Oncotarget

Priority Research Papers:

Involvement of p53 in insulin-like growth factor binding protein-3 regulation in the breast cancer cell response to DNA damage

PDF |  HTML  |  Supplementary Files  |  How to cite  |  Order a Reprint

Oncotarget. 2015; 6:26583-26598. https://doi.org/10.18632/oncotarget.5612

Metrics: PDF 1305 views  |   HTML 1285 views  |   ?  

Kamila A. Marzec, Mike Z. Lin, Janet L. Martin and Robert C. Baxter _

Abstract

Kamila A. Marzec1, Mike Z. Lin1, Janet L. Martin1 and Robert C. Baxter1

1 Kolling Institute of Medical Research, University of Sydney, Royal North Shore Hospital, NSW, Australia

Correspondence to:

Robert C. Baxter, email:

Keywords: insulin-like growth factor binding protein-3 (IGFBP-3), p53, DNA damage, breast cancer, chemotherapy

Received: July 27, 2015 Accepted: August 26, 2015 Published: September 10, 2015

Abstract

Chemotherapy drugs that induce apoptosis by causing DNA double-strand breaks, upregulate the tumor suppressor p53. This study investigated the regulation of the growth-regulatory protein insulin-like growth factor binding protein-3 (IGFBP-3), a p53 target, by DNA-damaging agents in breast cancer cells. IGFBP-3 was upregulated 1.4- to 13-fold in response to doxorubicin and etoposide in MCF-10A, Hs578T, MCF-7 and T47D cells, which express low to moderate basal levels of IGFBP-3. In contrast, IGFBP-3 was strongly downregulated by these agents in cells with high basal levels of IGFBP-3 (MDA-MB-231, MDA-MB-436 and MDA-MB-468). In MDA-MB-468 cells containing the R273H p53 mutation, reported to display gain-of-function properties, chemotherapy-induced suppression of IGFBP-3 was not reversed by the p53 reactivating drug, PRIMA-1, or by p53 silencing, suggesting that the decrease in IGFBP-3 following DNA damage is not a mutant p53 gain-of-function response. SiRNA-mediated downregulation of endogenous IGFBP-3 modestly attenuated doxorubicin-induced apoptosis in MDA-MB-468 and Hs578T cells. IGFBP-3 downregulation in some breast cancer cell lines in response to DNA-damaging chemotherapy may have clinical implications because suppression of IGFBP-3 may modulate the apoptotic response. These observations provide further evidence that endogenous IGFBP-3 plays a role in breast cancer cell responsiveness to DNA damaging therapy.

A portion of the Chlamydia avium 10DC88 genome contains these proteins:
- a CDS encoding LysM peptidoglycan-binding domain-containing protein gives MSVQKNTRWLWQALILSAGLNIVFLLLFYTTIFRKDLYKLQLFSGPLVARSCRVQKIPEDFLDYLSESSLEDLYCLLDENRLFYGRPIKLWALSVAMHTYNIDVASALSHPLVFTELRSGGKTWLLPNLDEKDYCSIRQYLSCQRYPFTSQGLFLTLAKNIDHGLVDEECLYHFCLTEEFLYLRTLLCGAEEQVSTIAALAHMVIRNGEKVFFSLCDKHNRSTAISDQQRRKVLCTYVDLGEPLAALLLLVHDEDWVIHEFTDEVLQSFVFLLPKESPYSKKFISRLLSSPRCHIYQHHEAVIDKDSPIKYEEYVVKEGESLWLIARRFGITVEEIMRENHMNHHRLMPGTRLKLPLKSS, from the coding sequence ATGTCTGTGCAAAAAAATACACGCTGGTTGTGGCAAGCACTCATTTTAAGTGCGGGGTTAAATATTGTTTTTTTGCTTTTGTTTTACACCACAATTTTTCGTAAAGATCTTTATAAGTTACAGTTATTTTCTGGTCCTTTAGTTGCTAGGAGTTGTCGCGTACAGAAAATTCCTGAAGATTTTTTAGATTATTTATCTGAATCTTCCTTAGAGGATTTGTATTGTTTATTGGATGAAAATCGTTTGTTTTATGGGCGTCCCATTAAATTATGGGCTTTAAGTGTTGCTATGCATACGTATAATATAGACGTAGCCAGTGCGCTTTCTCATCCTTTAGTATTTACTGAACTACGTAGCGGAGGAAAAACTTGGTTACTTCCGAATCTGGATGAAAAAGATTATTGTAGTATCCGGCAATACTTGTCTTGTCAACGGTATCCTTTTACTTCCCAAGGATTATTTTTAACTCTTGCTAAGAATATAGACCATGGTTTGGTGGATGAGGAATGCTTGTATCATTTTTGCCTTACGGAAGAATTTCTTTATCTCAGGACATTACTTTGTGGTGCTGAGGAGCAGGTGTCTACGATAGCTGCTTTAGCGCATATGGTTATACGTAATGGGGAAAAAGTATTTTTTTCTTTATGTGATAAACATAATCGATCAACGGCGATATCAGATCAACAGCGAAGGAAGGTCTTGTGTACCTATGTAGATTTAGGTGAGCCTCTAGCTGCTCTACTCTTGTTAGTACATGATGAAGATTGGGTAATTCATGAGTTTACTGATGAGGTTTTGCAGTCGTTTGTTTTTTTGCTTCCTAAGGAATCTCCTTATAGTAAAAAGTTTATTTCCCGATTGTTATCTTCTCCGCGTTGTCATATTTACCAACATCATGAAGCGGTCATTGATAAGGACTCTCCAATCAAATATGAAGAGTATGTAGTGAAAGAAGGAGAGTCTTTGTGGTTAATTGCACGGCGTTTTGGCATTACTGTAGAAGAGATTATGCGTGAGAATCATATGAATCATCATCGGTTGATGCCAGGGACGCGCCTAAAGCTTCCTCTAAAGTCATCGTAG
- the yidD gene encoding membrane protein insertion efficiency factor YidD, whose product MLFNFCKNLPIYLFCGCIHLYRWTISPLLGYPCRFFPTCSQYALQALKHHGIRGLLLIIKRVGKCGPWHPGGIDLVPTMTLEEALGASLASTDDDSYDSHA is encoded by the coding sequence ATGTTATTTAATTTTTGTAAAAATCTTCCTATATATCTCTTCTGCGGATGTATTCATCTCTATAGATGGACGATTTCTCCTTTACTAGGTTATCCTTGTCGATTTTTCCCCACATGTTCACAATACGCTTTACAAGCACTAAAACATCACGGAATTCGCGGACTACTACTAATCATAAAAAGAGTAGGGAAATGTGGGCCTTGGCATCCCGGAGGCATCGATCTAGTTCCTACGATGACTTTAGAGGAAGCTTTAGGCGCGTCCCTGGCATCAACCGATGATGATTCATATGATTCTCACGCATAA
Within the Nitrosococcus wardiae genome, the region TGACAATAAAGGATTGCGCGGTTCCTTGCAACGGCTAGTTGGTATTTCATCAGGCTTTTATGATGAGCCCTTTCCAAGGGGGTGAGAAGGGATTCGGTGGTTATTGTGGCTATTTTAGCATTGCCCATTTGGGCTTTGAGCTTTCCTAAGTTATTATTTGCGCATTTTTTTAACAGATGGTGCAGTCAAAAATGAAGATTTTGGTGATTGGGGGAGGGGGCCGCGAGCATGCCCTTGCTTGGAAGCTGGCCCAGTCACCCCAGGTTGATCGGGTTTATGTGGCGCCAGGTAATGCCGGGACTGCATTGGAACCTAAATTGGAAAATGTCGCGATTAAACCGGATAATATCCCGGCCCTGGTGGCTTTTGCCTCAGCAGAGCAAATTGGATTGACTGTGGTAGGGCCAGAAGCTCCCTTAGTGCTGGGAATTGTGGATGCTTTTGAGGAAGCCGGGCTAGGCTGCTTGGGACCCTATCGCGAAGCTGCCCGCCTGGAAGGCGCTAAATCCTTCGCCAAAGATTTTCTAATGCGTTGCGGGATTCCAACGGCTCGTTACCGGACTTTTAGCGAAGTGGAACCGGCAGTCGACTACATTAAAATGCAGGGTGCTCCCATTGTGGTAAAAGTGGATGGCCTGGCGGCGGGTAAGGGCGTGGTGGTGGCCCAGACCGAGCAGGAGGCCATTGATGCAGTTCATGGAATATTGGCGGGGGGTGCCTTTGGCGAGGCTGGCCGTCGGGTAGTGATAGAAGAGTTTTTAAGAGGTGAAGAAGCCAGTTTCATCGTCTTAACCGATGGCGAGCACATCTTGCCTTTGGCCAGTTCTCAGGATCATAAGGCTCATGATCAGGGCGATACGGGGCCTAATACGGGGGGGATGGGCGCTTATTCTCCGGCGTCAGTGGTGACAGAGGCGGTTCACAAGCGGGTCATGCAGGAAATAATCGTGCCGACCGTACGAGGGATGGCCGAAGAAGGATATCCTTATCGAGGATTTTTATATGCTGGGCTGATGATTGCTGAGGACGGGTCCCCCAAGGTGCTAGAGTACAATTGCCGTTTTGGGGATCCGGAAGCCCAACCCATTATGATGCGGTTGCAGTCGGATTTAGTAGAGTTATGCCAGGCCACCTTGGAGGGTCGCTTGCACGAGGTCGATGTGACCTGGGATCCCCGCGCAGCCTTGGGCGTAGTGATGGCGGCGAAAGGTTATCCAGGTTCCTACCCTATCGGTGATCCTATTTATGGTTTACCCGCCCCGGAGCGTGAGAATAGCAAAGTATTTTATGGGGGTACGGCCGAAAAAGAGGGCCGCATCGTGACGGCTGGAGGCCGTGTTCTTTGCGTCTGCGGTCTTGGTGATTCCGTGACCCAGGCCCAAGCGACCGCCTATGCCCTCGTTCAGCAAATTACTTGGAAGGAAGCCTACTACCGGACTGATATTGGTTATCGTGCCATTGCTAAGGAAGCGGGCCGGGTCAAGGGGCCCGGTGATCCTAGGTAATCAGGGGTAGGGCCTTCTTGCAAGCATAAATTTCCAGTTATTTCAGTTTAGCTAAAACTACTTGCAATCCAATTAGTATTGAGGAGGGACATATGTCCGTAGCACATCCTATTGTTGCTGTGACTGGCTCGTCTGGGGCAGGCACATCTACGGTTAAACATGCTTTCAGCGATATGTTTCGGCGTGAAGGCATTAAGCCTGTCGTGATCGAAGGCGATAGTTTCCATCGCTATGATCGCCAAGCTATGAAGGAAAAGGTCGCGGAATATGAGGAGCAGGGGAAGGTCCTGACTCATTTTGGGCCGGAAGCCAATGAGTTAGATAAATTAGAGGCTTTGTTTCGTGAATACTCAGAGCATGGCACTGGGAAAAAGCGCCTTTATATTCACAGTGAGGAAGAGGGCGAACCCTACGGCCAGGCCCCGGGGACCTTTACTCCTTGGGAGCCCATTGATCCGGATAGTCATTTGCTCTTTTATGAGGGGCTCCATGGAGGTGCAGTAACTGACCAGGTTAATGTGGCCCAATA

006784r1.html

INTRODUCTION

Breast cancer is the most common female cancer worldwide [1]. Although survival rates are high, many women still die from aggressive forms of this disease. Triple negative breast cancer (TNBC), which lacks estrogen and progesterone receptors (ER and PR), and HER2 amplification [2], which can be targeted by current therapies, presents a therapeutic challenge. Cytotoxic chemotherapy remains a front-line treatment in patients with TNBC, but is associated with severe side effects [3]. A majority, but not all, of TNBCs have a basal-like molecular profile [4]. A greater understanding of the molecular characteristics of TNBC may help to improve outcomes in patients with this disease.

Insulin-like growth factor binding protein-3 (IGFBP-3) is one of a family of six homologous proteins that bind IGF-1 and IGF-2 with high affinity, and have been implicated as both positive and negative regulators in many cancers [5]. IGFBP-3 contributes to cellular apoptosis in both IGF-dependent and -independent manners [6-12], although paradoxically, high IGFBP-3 mRNA and protein levels in breast tumors have been associated with aggressive forms of the disease [13-15], perhaps related to its ability to transactivate the EGF receptor [16], promote cell survival by autophagy [17], and contribute to the repair of DNA double-strand breaks [18]. Expression of IGFBP-3 is regulated by various factors, including the tumor suppressor protein, p53 [19, 20]. Consensus sites for p53 binding [21] have been identified in intronic regions of the IGFBP3 gene [22], and wild-type p53 has been shown to upregulate IGFBP-3 following treatment with the DNA damaging agent doxorubicin in HeLa cervical cancer cells [22]. However, IGFBP-3 can also be upregulated in response to DNA damage in a p53-independent manner, as shown in p53-null PC-3 prostate cancer cells [23].

Wild-type p53 regulates the transcription of many genes encoding proteins that mediate DNA repair, cell cycle control and apoptosis [24]. TP53 is the second most frequently mutated gene in breast cancer (23%) after PIK3CA (26%) [25] and is considered among the key driving factors in TNBC - the most aggressive breast cancer subgroup [26]. Depending on the type of mutation, normal p53 function may be lost to varying degrees, allowing damaged cells to progress to a cancerous state. The most common p53 alterations are missense mutations of residues R175, Y220, G245, R248, R249, R273 and R282 in the DNA binding domain, referred to as “hotspots” [27]. Some mutations cause p53 to carry out functions that are opposite to those of wild type p53, allowing cancer cells to bypass apoptosis even in the presence of DNA damage, a phenomenon termed mutant p53 gain-of-function [28].